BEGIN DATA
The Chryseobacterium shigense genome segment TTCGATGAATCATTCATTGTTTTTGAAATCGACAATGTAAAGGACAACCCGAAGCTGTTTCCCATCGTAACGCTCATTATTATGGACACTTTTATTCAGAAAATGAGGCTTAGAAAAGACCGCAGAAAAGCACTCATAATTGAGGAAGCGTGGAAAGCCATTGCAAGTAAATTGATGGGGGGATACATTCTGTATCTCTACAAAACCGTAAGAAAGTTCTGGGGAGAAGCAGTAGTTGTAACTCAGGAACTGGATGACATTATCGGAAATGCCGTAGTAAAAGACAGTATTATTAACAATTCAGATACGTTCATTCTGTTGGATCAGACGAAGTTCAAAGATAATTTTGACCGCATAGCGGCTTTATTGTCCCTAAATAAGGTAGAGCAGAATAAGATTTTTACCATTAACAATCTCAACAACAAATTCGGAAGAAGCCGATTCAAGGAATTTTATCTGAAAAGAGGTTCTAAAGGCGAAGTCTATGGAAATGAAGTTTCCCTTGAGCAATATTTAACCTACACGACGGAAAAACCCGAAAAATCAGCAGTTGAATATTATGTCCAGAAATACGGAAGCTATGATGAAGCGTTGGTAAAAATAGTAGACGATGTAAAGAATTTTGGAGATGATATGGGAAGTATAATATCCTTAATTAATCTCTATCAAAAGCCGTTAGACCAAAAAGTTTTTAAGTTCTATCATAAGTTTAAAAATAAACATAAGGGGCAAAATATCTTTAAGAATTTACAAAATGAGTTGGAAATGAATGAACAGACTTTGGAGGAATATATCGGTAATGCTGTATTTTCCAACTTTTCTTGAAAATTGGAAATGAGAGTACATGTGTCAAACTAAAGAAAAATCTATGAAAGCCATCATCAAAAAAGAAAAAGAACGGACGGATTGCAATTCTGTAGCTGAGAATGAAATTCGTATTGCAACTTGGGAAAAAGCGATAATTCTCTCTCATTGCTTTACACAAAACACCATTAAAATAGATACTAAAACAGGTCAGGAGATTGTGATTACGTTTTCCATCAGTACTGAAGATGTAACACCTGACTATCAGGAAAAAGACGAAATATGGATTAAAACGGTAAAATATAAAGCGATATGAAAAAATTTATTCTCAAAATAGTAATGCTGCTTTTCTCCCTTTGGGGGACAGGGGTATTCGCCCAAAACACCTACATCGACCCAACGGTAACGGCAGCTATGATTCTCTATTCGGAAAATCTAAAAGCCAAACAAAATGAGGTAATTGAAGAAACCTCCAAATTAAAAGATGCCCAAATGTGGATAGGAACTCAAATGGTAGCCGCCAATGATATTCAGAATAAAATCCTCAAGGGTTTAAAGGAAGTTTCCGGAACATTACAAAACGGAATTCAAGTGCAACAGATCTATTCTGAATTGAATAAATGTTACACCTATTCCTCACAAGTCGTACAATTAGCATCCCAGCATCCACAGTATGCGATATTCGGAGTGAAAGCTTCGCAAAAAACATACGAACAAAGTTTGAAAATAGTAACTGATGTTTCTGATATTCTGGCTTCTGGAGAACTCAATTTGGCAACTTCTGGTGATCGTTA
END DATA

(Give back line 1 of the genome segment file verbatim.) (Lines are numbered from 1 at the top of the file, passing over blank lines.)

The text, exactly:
The Chryseobacterium shigense genome segment TTCGATGAATCATTCATTGTTTTTGAAATCGACAATGTAAAGGACAACCCGAAGCTGTTTCCCATCGTAACGCTCATTATTATGGACACTTTTATTCAGAAAATGAGGCTTAGAAAAGACCGCAGAAAAGCACTCATAATTGAGGAAGCGTGGAAAGCCATTGCAAGTAAATTGATGGGGGGATACATTCTGTATCTCTACAAAACCGTAAGAAAGTTCTGGGGAGAAGCAGTAGTTGTAACTCAGGAACTGGATGACATTATCGGAAATGCCGTAGTAAAAGACAGTATTATTAACAATTCAGATACGTTCATTCTGTTGGATCAGACGAAGTTCAAAGATAATTTTGACCGCATAGCGGCTTTATTGTCCCTAAATAAGGTAGAGCAGAATAAGATTTTTACCATTAACAATCTCAACAACAAATTCGGAAGAAGCCGATTCAAGGAATTTTATCTGAAAAGAGGTTCTAAAGGCGAAGTCTATGGAAATGAAGTTTCCCTTGAGCAATATTTAACCTACACGACGGAAAAACCCGAAAAATCAGCAGTTGAATATTATGTCCAGAAATACGGAAGCTATGATGAAGCGTTGGTAAAAATAGTAGACGATGTAAAGAATTTTGGAGATGATATGGGAAGTATAATATCCTTAATTAATCTCTATCAAAAGCCGTTAGACCAAAAAGTTTTTAAGTTCTATCATAAGTTTAAAAATAAACATAAGGGGCAAAATATCTTTAAGAATTTACAAAATGAGTTGGAAATGAATGAACAGACTTTGGAGGAATATATCGGTAATGCTGTATTTTCCAACTTTTCTTGAAAATTGGAAATGAGAGTACATGTGTCAAACTAAAGAAAAATCTATGAAAGCCATCATCAAAAAAGAAAAAGAACGGACGGATTGCAATTCTGTAGCTGAGAATGAAATTCGTATTGCAACTTGGGAAAAAGCGATAATTCTCTCTCATTGCTTTACACAAAACACCATTAAAATAGATACTAAAACAGGTCAGGAGATTGTGATTACGTTTTCCATCAGTACTGAAGATGTAACACCTGACTATCAGGAAAAAGACGAAATATGGATTAAAACGGTAAAATATAAAGCGATATGAAAAAATTTATTCTCAAAATAGTAATGCTGCTTTTCTCCCTTTGGGGGACAGGGGTATTCGCCCAAAACACCTACATCGACCCAACGGTAACGGCAGCTATGATTCTCTATTCGGAAAATCTAAAAGCCAAACAAAATGAGGTAATTGAAGAAACCTCCAAATTAAAAGATGCCCAAATGTGGATAGGAACTCAAATGGTAGCCGCCAATGATATTCAGAATAAAATCCTCAAGGGTTTAAAGGAAGTTTCCGGAACATTACAAAACGGAATTCAAGTGCAACAGATCTATTCTGAATTGAATAAATGTTACACCTATTCCTCACAAGTCGTACAATTAGCATCCCAGCATCCACAGTATGCGATATTCGGAGTGAAAGCTTCGCAAAAAACATACGAACAAAGTTTGAAAATAGTAACTGATGTTTCTGATATTCTGGCTTCTGGAGAACTCAATTTGGCAACTTCTGGTGATCGTTA